The Global Aristocracy’s recently acquired ability to inject unprecedented amounts of capital into formerly quaint foreign economies has led to the creation of “emerging superpowers” which has in turn initiated an equalization of living standards between competing countries (Haseler, S., 2000). The implicit and ever-present threat of withdrawing their investments allows the Global Aristocracy to control the actions of the transnational corporations and national governments of which – when combining their investments – they own controlling stakes. Duress over governments and ownership of mass media outlets amounts to the rendering of the political process as mainly symbolic (McNally, D., 2006). Using finance capitalism to hold economic prosperity and social order hostage, the Global Aristocracy has converted most national governments into “handmaiden states” which service the needs of capital over the needs of citizens (Haseler, S., 2000). The massive and accelerating accumulation of capital by the Global Aristocracy is without a known purpose, serving only to devalue the labour of the rest of the population, while the value of passively accumulating wealth and manipulating markets to profit from the changes rises proportionately (Haseler, S., 2000). A notable consequence of the Age of Globalization is falling wages for the vast majority of people due to the international competition for labour (Gray, J., 1998). The machinations of the Global Aristocracy are not only serving to widen the rich-poor gap at both ends, but are also contributing to the erosion of the middle class (Haseler, S., 2000). These forces are driving the quality of the common life downward.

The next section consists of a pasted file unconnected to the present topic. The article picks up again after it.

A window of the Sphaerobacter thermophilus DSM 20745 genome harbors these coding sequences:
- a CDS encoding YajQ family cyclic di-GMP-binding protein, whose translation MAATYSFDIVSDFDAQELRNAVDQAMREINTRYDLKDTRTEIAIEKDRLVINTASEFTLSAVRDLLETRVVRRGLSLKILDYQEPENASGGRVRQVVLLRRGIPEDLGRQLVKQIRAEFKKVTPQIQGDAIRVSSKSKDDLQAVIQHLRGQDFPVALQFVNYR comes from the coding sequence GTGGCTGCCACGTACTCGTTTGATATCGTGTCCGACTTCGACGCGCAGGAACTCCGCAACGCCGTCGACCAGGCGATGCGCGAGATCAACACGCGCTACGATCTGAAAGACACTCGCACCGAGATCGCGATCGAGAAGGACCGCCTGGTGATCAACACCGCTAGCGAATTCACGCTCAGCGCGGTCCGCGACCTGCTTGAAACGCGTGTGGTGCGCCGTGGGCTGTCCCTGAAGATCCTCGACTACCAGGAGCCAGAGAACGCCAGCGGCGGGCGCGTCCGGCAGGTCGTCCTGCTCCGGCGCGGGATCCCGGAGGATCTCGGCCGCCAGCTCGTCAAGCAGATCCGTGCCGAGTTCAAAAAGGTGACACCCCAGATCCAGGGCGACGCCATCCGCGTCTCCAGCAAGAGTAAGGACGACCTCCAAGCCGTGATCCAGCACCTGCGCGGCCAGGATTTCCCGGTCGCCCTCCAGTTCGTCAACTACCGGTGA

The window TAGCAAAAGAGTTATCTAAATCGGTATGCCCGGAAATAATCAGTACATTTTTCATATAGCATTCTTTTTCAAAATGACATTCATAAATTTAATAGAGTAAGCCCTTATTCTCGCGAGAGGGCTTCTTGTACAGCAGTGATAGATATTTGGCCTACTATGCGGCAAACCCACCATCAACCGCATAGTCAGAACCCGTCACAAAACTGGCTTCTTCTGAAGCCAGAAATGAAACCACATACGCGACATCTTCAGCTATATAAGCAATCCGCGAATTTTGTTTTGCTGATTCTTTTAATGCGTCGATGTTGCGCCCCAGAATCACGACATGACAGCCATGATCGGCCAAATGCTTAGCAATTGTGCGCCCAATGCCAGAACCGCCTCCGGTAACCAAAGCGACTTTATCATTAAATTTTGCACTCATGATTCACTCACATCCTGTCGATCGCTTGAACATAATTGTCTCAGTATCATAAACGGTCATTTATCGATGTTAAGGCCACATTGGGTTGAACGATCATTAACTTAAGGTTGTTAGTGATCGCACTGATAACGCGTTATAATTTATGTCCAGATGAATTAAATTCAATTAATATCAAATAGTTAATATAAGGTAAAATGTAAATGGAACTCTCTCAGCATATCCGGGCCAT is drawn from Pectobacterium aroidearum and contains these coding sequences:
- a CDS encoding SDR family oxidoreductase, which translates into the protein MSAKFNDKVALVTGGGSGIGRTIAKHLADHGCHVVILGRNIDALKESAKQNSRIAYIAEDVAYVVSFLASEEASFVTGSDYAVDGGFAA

The vast power and control wielded by the Global Aristocracy is evident from the consequences of its mere existence. The remaining question to be examined is one of whether or not global plutarchy need necessarily be considered a negative phenomenon. As clairvoyance does not lie within the province of this paper, no prophecies will be documented presently, what must instead be acknowledged is the growing potential for a truly negative scenario to occur. Recognized factors that have contributed to the past development of totalitarianism are conspicuously present today. Political emancipation of the wealthy elite such as the eroded political loyalty held by the trans-national Global Aristocracy is one such factor (Arendt, H., 1958). Imperialism is described as the hallmark of the political rule of the wealthy (Arendt, H., 1958). One need only look to the all too relevant example of present day American imperialism occurring in the middle-east and worldwide to observe this phenomenon (Mcnally, D., 2006). Fulfillment of the current imperialist agenda would not be possible were it not for another marker of totalitarianism; an alliance between the mob and wealthy elite (Arendt, H., 1958). This alliance is commonly referred to as the military-industrial complex (Mcnally, D., 2006) and represents the concentration of enormous power (Arendt, H., 1958). Powerful propaganda must be employed in order to effectively rule populations which are not completely subdued (Arendt, H., 1958) and it is known that members of the Global Aristocracy own and control the mainstream media and use it to legitimate their imperialist, perhaps totalitarian agenda (Mcnally, D., 2006). It has long been argued that the current state of democratic failure represents an inexorable end on the path of capitalism (Mcnally, D., 2006), bringing with it the erosion of individual rights and autonomy, and the disappearance of the middle class (Mcnally, D., 1988). The global elite continue to bring in record incomes, while most people are earning record lows (Anderson, S., & Pizzigati, S., 2008). The presence of these social factors demonstrates a growing totalitarian potential which should give citizens of all nations pause to consider its implications.